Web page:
The United States District Court for the District of New Jersey dismissed a securities fraud class action against Merck and certain of its officers and directors that asserted that defendants concealed information that Vioxx significantly increased the risk of heart attacks and made misleading statements about the drug’s safety. Asserting claims under, inter alia, the Exchange Act of 1934, plaintiffs alleged that as a result of defendants’ omission and misrepresentations they purchased Merck securities at artificially inflated prices. Defendants moved to dismiss on statute of limitations grounds, asserting that the Exchange Act claims were untimely because they were filed more than two years after plaintiffs discovered or should have discovered the facts constituting the alleged violation.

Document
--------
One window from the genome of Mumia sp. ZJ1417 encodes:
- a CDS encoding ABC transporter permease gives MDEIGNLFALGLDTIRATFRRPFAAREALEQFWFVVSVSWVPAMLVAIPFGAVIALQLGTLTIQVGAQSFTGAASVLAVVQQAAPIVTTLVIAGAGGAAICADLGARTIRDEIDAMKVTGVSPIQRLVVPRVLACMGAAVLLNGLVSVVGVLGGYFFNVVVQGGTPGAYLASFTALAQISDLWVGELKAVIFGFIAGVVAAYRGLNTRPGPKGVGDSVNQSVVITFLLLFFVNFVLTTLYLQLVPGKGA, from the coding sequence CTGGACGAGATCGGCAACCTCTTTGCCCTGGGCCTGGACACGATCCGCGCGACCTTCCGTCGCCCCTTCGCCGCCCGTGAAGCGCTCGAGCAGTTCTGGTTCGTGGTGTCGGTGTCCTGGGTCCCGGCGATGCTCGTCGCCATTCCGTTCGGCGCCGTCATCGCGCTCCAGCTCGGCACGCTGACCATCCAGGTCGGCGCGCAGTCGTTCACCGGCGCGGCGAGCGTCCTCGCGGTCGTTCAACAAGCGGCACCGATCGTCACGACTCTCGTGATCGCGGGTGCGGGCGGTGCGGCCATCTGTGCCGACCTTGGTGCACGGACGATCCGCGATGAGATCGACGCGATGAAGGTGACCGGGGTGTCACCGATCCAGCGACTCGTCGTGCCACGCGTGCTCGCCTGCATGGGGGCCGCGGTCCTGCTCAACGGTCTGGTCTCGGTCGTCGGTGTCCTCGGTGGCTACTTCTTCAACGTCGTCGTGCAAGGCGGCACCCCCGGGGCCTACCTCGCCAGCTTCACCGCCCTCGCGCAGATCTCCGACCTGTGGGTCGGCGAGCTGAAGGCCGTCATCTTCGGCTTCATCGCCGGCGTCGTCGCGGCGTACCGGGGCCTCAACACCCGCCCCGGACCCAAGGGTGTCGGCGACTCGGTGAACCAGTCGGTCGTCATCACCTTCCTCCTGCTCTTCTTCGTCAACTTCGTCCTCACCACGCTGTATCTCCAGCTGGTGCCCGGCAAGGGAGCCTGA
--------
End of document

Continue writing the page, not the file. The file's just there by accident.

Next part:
Under the Third Circuit’s “inquiry notice” standard to determine when a plaintiff’s Exchange Act claims accrue, the District Court ruled that the two-year clock begins to run when the plaintiff discovered, or in the exercise of reasonable diligence should have discovered, the general fraudulent scheme and its bearing on his investment. At such time, a plaintiff has an obligation to investigate the basis for his claims, and a failure to do so is at his peril. Applying the “inquiry notice” rule, the District Court found an abundance of “storm warnings” that triggered the accrual of plaintiffs’ claims more than two years before plaintiffs filed their lawsuit, including, among other things, the Food and Drug Administration’s release of a widely publicized warning letter (which the District Court characterized as containing “a direct and unequivocal accusation of fraud”), the filing of products liability and consumer fraud lawsuits that were predicated on the same alleged wrongdoing as plaintiffs’ claims, and a “torrent” of publicity about the Vioxx controversy. (In re Merck & Co, Inc., 2007 WL 1100820 (D.N.J.Apr. 12, 2007))